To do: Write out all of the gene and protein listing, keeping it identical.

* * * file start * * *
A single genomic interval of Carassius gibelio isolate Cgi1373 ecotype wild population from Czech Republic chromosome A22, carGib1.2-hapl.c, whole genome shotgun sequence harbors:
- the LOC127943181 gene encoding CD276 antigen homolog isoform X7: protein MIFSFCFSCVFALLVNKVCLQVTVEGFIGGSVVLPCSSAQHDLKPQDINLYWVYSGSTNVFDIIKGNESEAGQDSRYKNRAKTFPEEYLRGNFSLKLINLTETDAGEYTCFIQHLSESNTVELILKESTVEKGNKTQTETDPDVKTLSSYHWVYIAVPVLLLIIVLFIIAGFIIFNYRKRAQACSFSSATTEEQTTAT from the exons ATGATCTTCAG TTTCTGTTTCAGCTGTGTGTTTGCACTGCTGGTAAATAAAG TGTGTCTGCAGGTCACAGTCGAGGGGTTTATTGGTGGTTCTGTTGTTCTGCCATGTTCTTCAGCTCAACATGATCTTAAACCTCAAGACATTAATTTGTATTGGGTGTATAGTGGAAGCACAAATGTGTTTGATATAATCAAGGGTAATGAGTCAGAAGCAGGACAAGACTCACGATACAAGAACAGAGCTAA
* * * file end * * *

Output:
A single genomic interval of Carassius gibelio isolate Cgi1373 ecotype wild population from Czech Republic chromosome A22, carGib1.2-hapl.c, whole genome shotgun sequence harbors:
- the LOC127943181 gene encoding CD276 antigen homolog isoform X7: protein MIFSFCFSCVFALLVNKVCLQVTVEGFIGGSVVLPCSSAQHDLKPQDINLYWVYSGSTNVFDIIKGNESEAGQDSRYKNRAKTFPEEYLRGNFSLKLINLTETDAGEYTCFIQHLSESNTVELILKESTVEKGNKTQTETDPDVKTLSSYHWVYIAVPVLLLIIVLFIIAGFIIFNYRKRAQACSFSSATTEEQTTAT from the exons ATGATCTTCAG TTTCTGTTTCAGCTGTGTGTTTGCACTGCTGGTAAATAAAG TGTGTCTGCAGGTCACAGTCGAGGGGTTTATTGGTGGTTCTGTTGTTCTGCCATGTTCTTCAGCTCAACATGATCTTAAACCTCAAGACATTAATTTGTATTGGGTGTATAGTGGAAGCACAAATGTGTTTGATATAATCAAGGGTAATGAGTCAGAAGCAGGACAAGACTCACGATACAAGAACAGAGCTAA